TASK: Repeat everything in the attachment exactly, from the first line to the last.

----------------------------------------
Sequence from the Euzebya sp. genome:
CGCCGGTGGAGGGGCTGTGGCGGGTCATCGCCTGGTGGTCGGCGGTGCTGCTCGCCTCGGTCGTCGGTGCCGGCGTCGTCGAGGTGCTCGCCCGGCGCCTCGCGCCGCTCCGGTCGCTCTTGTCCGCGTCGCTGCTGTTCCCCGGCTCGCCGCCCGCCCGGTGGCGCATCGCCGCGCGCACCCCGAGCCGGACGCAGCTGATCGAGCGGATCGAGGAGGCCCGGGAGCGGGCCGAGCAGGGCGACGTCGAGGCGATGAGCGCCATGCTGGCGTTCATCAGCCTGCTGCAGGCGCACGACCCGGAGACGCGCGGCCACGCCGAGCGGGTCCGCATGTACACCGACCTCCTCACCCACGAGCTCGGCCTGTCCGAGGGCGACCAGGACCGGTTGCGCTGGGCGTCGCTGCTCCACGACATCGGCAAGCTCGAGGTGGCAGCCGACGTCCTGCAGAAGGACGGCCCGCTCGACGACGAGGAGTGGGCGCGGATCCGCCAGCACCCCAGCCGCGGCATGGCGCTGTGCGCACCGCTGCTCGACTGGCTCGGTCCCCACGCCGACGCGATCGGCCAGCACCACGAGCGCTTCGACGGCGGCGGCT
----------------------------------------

Sequence from the Euzebya sp. genome:
CGCCGGTGGAGGGGCTGTGGCGGGTCATCGCCTGGTGGTCGGCGGTGCTGCTCGCCTCGGTCGTCGGTGCCGGCGTCGTCGAGGTGCTCGCCCGGCGCCTCGCGCCGCTCCGGTCGCTCTTGTCCGCGTCGCTGCTGTTCCCCGGCTCGCCGCCCGCCCGGTGGCGCATCGCCGCGCGCACCCCGAGCCGGACGCAGCTGATCGAGCGGATCGAGGAGGCCCGGGAGCGGGCCGAGCAGGGCGACGTCGAGGCGATGAGCGCCATGCTGGCGTTCATCAGCCTGCTGCAGGCGCACGACCCGGAGACGCGCGGCCACGCCGAGCGGGTCCGCATGTACACCGACCTCCTCACCCACGAGCTCGGCCTGTCCGAGGGCGACCAGGACCGGTTGCGCTGGGCGTCGCTGCTCCACGACATCGGCAAGCTCGAGGTGGCAGCCGACGTCCTGCAGAAGGACGGCCCGCTCGACGACGAGGAGTGGGCGCGGATCCGCCAGCACCCCAGCCGCGGCATGGCGCTGTGCGCACCGCTGCTCGACTGGCTCGGTCCCCACGCCGACGCGATCGGCCAGCACCACGAGCGCTTCGACGGCGGCGGCT